Edge Detection In Image Processing
Locating the boundaries of desired objects is another fundamental aspect of image processing. Helping to further segment images in order to locate and match objects, edge detection works by determining the gradient. This involves locating the discontinuities in intensity values throughout the image. There are many effective methods for doing this but just two of the most common methods, Sobel and Canny, will be discussed here.
Frequently used in many mathematical applications, the fundamental definition of the gradient is the derivative of one function in one direction to the function in multiple directions. In image analysis, the gradient is used to locate the change in brightness levels, indicating edges. To fully define the edge, the gradient is computed in both the horizontal and vertical directions. Edge detection algorithms, including the Sobel and Canny methods described below, incorporate finding the magnitude of this gradient. As mentioned, the Sobel method, named for Irwin Sobel, determines an approximate gradient of the image intensity function. It is based on convolving the image with a small and separable filter in both the horizontal and vertical directions. The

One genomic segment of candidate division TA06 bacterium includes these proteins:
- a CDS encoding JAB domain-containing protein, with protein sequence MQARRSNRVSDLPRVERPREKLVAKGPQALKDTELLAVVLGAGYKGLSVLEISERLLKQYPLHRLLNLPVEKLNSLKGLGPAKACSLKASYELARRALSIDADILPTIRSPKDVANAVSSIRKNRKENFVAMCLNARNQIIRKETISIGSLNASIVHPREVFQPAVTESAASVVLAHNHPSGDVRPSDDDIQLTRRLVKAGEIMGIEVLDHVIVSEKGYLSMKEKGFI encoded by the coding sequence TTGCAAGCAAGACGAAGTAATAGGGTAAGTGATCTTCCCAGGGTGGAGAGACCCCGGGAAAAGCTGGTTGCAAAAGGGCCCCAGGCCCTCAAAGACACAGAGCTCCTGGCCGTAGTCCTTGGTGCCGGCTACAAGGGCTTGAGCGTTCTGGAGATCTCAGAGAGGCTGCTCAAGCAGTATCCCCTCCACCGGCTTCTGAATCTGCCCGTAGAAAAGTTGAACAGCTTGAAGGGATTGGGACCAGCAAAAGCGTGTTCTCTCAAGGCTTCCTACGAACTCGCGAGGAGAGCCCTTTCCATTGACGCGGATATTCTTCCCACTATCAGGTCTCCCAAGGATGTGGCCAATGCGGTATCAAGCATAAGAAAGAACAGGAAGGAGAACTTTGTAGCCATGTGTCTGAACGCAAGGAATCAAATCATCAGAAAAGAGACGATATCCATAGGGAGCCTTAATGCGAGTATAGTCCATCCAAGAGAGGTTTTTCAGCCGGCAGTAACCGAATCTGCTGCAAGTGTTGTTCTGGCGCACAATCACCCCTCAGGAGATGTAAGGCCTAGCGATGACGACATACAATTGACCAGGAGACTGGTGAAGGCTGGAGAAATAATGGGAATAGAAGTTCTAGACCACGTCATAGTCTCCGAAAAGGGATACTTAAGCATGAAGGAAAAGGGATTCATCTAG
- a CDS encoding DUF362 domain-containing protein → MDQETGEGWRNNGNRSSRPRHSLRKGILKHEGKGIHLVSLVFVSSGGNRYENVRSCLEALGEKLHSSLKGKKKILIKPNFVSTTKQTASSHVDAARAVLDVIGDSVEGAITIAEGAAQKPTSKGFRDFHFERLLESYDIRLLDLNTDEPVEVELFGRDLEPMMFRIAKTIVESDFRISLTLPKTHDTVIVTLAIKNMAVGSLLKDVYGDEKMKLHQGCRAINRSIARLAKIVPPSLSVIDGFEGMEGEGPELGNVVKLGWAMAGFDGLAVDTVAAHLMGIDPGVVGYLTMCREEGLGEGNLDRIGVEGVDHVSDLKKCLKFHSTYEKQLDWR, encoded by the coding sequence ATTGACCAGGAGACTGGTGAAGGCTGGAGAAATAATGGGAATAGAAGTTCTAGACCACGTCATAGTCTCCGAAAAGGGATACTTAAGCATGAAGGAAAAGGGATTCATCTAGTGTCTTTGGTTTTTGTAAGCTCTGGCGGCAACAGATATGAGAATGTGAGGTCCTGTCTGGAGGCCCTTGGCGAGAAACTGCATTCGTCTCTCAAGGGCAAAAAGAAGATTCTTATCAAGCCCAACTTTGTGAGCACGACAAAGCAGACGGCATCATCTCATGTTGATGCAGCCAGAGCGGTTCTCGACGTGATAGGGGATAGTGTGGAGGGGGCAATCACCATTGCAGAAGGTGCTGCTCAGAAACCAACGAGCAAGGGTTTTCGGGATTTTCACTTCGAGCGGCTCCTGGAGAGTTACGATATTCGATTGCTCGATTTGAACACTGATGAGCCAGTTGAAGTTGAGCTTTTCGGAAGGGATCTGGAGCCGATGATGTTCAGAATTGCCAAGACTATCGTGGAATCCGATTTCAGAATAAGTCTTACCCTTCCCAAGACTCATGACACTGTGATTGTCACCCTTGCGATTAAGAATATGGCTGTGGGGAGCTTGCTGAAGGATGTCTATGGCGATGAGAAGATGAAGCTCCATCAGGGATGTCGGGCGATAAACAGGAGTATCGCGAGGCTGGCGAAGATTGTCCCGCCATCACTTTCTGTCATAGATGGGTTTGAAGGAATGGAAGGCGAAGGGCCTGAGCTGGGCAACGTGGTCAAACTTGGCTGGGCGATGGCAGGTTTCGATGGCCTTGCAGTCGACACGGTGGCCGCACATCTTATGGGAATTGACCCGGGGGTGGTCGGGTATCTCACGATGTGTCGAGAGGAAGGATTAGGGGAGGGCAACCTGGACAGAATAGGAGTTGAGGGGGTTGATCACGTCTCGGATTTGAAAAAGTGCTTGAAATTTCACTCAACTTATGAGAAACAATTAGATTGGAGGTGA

simplicity of this algorithm makes it attractive for being computationally inexpensive.
However, while it is proven to be effective, for some applications it can be too crude of an approximation. More effective than the Sobel operator, the Canny edge detection algorithm uses a multi-step algorithm to increase its robustness. The key steps within this method are first applying a Gaussian blur, next computing the intensity gradients, and finally tracing along the found edges and suppressing the non-maximum ones. The Gaussian blur is the convolving of an image using a Gaussian function which serves to reduce the image detail and noise. Next, the magnitude and directional derivative of the gradient is calculated to locate the edges. Once the edge has been located and the gradient directions known, the edge direction is related to a direction that can be traced in an image. Because pixels are arranged in a grid, when describing the directions of one pixel to surrounding pixels, there are only four directions that can be used. Zero degrees horizontally, ninety degrees vertically, forty-five degrees positively diagonal, and 135 degrees negatively diagonal. Therefore, the algorithm traces along the edge and rounds each edge direction to the closest applicable direction. To yield a more distinct edge, non-maximum suppression is applied. Again, the algorithm traces along the detected edge and it suppresses any point that it considers to be weak. To avoid image streaking, hysteresis is used. Hysteresis uses a high and a low threshold so any pixel that is higher than the high threshold is considered an edge pixel, and any pixel next to an already confirmed edge that has a value greater than the low threshold also remains as an edge.